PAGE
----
• Try to place nesting boxes (birdhouses) away from a feeder source as birds in the expectant parent stage like to have their security and privacy.

• And one last tip is to provide a water source for birds, especially in the cold winter months. “There are even battery operated heaters to make sure water in a bird bath does not freeze,” Kim said.

These ideas for bird-feeding recipes are a great way to have some family fun with children while teaching them at a young age to be good stewards of our earth.

Take a walk in the woods together to find twigs and berries and pinecones. If the pinecones are closed up tight, you can force them to open up by placing them in a 300-degree oven for a few minutes. They’ll open and allow space to fill with the peanut butter or vegetable shortening.

Another idea Kim had is to build a snowman (of course we need snow first) and then have the children create a string necklace of cranberries for it. A carrot will likely get eaten by another type of critter, but that does not bother her at all.

Or take a silicone mold (like the ones in special shapes used for ice cubes) then heat some vegetable shortening on the stove in a double boiler. Meanwhile have the children fill the cube trays with dried bits of fruit, berries or nuts and then place a string into the center.

An adult can pour the melted liquid into the trays and then place it in the freezer for a short while to harden. Now you have some ornaments ready to hang on the outdoor trees.

All of these ideas are simple enough to make and the rewards are many. Remember the golden rule said Kim: “Treat others the way you want to be treated, and that includes our animals.” We are not the only species on the earth and we have a lot of influence, she added.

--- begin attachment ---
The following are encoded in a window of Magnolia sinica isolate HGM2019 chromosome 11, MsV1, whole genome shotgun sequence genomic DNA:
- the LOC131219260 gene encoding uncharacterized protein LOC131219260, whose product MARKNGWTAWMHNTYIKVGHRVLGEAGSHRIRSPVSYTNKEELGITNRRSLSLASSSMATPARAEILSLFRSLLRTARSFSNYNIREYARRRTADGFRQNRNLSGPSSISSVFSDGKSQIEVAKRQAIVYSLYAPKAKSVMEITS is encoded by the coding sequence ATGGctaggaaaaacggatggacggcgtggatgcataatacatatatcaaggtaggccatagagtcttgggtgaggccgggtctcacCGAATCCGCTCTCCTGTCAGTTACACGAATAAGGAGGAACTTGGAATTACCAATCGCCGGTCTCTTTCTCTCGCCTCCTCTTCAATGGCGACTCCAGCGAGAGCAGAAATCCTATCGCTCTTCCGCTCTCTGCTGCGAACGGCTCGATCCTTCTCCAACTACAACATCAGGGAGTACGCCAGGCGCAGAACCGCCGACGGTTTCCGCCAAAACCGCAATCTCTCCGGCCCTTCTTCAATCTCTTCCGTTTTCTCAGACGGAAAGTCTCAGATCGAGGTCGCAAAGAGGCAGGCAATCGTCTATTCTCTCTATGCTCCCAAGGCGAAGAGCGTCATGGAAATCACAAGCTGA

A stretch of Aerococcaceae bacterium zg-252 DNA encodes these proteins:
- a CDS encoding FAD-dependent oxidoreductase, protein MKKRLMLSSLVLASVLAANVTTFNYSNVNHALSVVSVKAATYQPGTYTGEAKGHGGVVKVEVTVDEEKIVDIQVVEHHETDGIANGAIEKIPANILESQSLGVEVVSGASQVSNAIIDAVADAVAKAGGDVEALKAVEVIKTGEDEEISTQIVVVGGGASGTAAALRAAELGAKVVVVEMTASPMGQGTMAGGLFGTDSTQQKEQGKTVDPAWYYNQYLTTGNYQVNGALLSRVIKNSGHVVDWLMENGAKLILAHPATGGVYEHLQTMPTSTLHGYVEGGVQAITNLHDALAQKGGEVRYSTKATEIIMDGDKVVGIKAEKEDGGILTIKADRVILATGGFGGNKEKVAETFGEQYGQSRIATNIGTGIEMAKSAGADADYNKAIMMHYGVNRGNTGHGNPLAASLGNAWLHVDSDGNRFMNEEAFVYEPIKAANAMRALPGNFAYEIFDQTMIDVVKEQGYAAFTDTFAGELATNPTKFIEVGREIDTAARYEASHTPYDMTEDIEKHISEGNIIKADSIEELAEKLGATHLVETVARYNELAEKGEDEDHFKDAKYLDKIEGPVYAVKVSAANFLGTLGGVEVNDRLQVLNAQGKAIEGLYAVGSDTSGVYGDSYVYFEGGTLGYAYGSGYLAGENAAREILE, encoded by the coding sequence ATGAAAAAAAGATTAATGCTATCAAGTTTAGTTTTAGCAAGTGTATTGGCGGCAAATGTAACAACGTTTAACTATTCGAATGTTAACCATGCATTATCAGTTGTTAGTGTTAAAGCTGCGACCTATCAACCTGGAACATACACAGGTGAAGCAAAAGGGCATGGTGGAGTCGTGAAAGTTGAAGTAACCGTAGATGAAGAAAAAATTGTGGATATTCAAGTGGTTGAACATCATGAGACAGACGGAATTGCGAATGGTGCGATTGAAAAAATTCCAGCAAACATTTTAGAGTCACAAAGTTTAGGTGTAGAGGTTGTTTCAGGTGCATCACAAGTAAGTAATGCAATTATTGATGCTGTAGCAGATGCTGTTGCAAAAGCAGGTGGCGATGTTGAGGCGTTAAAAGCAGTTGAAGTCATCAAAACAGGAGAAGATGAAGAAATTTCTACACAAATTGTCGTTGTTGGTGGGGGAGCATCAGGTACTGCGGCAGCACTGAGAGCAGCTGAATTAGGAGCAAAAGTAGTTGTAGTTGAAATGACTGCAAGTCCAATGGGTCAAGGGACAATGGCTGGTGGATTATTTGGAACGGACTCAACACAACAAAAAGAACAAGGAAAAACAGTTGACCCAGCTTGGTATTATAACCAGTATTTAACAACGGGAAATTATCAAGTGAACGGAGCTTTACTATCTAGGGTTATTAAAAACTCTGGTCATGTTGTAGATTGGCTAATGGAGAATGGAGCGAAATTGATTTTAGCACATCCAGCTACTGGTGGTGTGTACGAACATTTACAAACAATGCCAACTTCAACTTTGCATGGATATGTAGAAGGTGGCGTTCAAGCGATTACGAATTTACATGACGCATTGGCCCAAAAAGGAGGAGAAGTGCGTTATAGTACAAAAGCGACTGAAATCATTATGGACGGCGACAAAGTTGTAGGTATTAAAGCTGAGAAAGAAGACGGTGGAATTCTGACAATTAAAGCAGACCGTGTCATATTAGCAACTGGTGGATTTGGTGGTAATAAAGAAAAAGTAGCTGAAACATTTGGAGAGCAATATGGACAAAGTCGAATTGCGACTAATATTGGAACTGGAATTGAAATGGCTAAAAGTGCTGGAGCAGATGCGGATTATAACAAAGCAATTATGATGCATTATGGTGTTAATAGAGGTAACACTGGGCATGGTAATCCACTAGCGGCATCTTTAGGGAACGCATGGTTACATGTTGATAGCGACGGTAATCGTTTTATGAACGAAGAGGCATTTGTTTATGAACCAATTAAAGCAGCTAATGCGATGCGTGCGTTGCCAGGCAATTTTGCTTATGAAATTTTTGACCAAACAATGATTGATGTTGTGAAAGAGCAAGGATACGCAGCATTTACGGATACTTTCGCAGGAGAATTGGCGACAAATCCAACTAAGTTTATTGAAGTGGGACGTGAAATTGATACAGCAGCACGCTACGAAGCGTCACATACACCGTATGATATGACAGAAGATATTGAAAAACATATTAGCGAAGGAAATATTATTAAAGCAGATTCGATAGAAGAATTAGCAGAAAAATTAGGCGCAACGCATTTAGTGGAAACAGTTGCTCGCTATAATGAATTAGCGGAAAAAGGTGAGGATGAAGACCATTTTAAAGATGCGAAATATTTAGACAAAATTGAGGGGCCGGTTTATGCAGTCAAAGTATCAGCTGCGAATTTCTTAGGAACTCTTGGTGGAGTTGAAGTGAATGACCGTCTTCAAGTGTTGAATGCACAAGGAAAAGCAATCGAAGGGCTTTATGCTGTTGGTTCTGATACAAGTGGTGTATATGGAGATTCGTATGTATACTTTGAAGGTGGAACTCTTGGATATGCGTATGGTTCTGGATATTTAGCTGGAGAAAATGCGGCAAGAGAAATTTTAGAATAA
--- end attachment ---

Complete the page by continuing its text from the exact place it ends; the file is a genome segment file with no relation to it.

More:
A wreath-making class will be held at Powder Mill Ledges open to the public on Saturday, Dec. 16, from 10 a.m. to noon, at 12 Sanderson Road, Greenville.

The cost for members of the Audubon Society is $30; $35 for non-members. You will leave with your own beautiful handmade project fit to hang inside your home for the season or geared toward placing outdoors to feed the birds. It’s a fun way to celebrate the holiday season with a relative or friend. To register for the class go to

Pinecone Bird Feeder

You Will Need:

A few medium to large pinecones

String or pipe cleaners

1/2 cup peanut butter or vegetable shortening (per pinecone)

Bird seed mix


Fasten a string around the base of a pinecone.

With a spoon, spread the peanut butter (or use vegetable shortening such as Crisco if there are allergies to nuts). Press into all the nooks and crannies of the pinecone using a spoon.

Roll the covered cone into the seed pressing down lightly, until completely covered with seed.

Hang outdoors on a tree and wait to enjoy the visiting birds.

Decorate a tree for the outdoors.

Save your live Christmas tree to continue feeding the birds after the holidays.

Remove all plastic, glass, painted and wire ornaments.

Place the tree outside and decorate with any of the following:

• strings of popcorn or cranberries

• apple slices

• strung cereal such as Cheerios

• pinecone bird feeders

KIM CALCAGNO, refuge manager of the Rhode Island Audubon Society’s Powder Mill Ledges Wildlife Refuge in Smithfield, displays some winterberry to be used in a wreath-making class on Saturday, Dec. 16, at the Powder Mill Ledges site, 12 Sanderson Road. (Breeze photo by Rhonda Hanson)
Many things found in nature such as pinecones, berries and sliced fruits – dried at a low temperature in an oven – can be used to feed the birds.

Pinecone Bird Feeder